Achievement and Quality: Higher Education in the Arts
Crafting Unique Evaluations
Evaluations concerning achievement and quality can be crafted to address specific issues or answer specific questions at various levels of complexity. A critical task is the development of a set of criteria and procedures that are truly consistent with the purposes of the evaluation. The questions below provide a framework to assist such development at the local level.
- What is the nature of and specific purposes or characteristics applicable to the area(s) of achievement you wish to address?
For example, one or several or all of the characteristics outlined in this Web resource or by the institution regarding:
Institution, School, Department, or Program Achievement
External Perceptions about Achievement
- What is (are) the purpose(s) of the evaluation?
If there is more than one purpose, what are the priorities?
- A direct assessment of the area or areas chosen, usually to determine the level of quality being achieved, and as with all purposes, to determine goals for improvement.
- A correlation of the assessments regarding one or more areas with one or more others, perhaps to determine the extent to which achievement and quality in one part is affecting another, or if there are larger scale or multiple cause and effect relationships.
- A combination assessment of two or more of all areas perhaps to obtain a comprehensive overview, or if the relationship between parts and wholes is working effectively.
- An internal or external comparison, perhaps to gain insights into levels being achieved, or to understand on substantive grounds the basis for competition, or to determine purposes for further evaluations.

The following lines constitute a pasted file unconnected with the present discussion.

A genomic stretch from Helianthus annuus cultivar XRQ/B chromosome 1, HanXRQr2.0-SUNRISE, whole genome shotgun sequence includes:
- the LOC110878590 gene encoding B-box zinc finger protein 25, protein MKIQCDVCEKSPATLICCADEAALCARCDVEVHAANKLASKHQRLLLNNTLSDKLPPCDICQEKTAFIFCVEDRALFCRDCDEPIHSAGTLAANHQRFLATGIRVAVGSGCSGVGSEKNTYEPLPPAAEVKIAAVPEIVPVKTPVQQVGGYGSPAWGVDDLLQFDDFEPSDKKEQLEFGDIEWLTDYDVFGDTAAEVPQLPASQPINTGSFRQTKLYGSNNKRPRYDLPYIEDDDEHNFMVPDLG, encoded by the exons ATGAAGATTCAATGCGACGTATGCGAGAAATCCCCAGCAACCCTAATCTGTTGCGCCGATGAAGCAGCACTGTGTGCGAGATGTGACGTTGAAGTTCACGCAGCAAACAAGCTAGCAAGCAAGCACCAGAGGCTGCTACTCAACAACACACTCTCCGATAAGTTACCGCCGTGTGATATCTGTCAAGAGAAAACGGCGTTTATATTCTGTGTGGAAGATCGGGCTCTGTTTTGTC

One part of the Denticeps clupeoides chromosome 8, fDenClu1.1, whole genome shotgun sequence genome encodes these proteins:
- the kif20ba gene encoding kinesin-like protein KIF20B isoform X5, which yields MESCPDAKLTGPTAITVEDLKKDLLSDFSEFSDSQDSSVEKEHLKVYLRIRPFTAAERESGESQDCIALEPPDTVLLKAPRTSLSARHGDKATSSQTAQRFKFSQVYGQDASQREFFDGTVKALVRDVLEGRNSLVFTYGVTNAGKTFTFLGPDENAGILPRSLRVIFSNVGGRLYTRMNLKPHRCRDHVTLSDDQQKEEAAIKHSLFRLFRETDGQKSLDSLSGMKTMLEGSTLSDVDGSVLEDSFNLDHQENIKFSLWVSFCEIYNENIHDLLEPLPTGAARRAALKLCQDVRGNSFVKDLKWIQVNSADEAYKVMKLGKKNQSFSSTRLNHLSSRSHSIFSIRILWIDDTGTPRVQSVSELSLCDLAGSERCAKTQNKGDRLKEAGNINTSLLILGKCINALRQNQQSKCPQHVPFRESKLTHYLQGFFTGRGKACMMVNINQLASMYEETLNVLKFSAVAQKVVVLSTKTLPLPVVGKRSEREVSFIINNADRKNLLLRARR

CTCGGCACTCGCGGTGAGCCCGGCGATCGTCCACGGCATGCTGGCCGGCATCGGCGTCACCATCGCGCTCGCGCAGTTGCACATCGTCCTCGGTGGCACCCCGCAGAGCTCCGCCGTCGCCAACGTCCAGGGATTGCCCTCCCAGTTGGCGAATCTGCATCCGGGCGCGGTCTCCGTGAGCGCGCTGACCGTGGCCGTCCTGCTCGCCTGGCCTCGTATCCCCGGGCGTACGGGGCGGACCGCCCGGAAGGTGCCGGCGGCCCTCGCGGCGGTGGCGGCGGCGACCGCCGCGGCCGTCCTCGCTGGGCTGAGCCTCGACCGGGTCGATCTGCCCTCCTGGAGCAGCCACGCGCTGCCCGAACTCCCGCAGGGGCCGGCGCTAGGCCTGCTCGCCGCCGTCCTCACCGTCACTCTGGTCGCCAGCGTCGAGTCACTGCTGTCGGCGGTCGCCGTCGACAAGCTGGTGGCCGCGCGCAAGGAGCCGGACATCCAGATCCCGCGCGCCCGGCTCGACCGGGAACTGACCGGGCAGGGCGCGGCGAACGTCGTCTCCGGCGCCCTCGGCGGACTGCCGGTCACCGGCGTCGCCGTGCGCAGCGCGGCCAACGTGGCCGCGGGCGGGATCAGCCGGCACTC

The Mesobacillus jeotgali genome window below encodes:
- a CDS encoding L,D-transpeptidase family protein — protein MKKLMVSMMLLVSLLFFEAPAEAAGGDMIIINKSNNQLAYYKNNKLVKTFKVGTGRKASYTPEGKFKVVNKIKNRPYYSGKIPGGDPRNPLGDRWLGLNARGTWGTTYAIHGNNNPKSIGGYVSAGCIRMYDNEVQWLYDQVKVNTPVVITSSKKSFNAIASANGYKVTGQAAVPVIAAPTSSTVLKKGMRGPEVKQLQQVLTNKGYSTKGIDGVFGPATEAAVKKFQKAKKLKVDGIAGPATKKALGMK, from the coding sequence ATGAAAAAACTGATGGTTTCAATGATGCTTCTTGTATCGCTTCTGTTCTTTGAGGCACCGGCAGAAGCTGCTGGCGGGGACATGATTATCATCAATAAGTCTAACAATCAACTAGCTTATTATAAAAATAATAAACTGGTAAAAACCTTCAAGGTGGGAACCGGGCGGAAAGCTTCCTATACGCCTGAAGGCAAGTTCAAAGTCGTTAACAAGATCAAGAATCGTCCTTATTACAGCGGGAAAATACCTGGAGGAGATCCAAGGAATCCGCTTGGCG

- Fulfillment of pragmatic goals such as: conduct a periodic review, evaluate against external or internal expectations, develop common perspectives among constituencies, focus on futures issues, orient new administrators or faculty, consider program deletions or additions, generate lists of concerns and needs, develop the basis for planning, create priorities, prepare for specific internal or external evaluations, produce information for internal reference, explain or justify achievements and quality to others.
- Other purposes not listed above.
What do you need to know to fulfill your purpose or purposes given the priorities chosen? Some necessary knowledge may lie outside that of the art form.
What are the best, most efficient means to obtain what you need to know in terms that will be effective given your purposes? Are there roles for qualitative and/or quantitative means? What about individual or group professional judgment? If you chose multiple means, what are the priorities among them?
How practical are the means chosen given the time and resources available? After obtaining a comprehensive answer, do you need to revisit questions 2, 4, and 5?
As your evaluation proceeds, what checks and balances are needed to ensure that the results reflect the true sources and states of the achievements you are assessing? This is especially critical where correlations or comparisons are involved.
How does your process deal with unknown causes, or causes and influences beyond the control of the institution, students, or teachers?
Once you have your results, how can you best present what they actually mean, and if appropriate, what they do not mean? How do you place or work with the results in terms of different value systems that may be present or influential?
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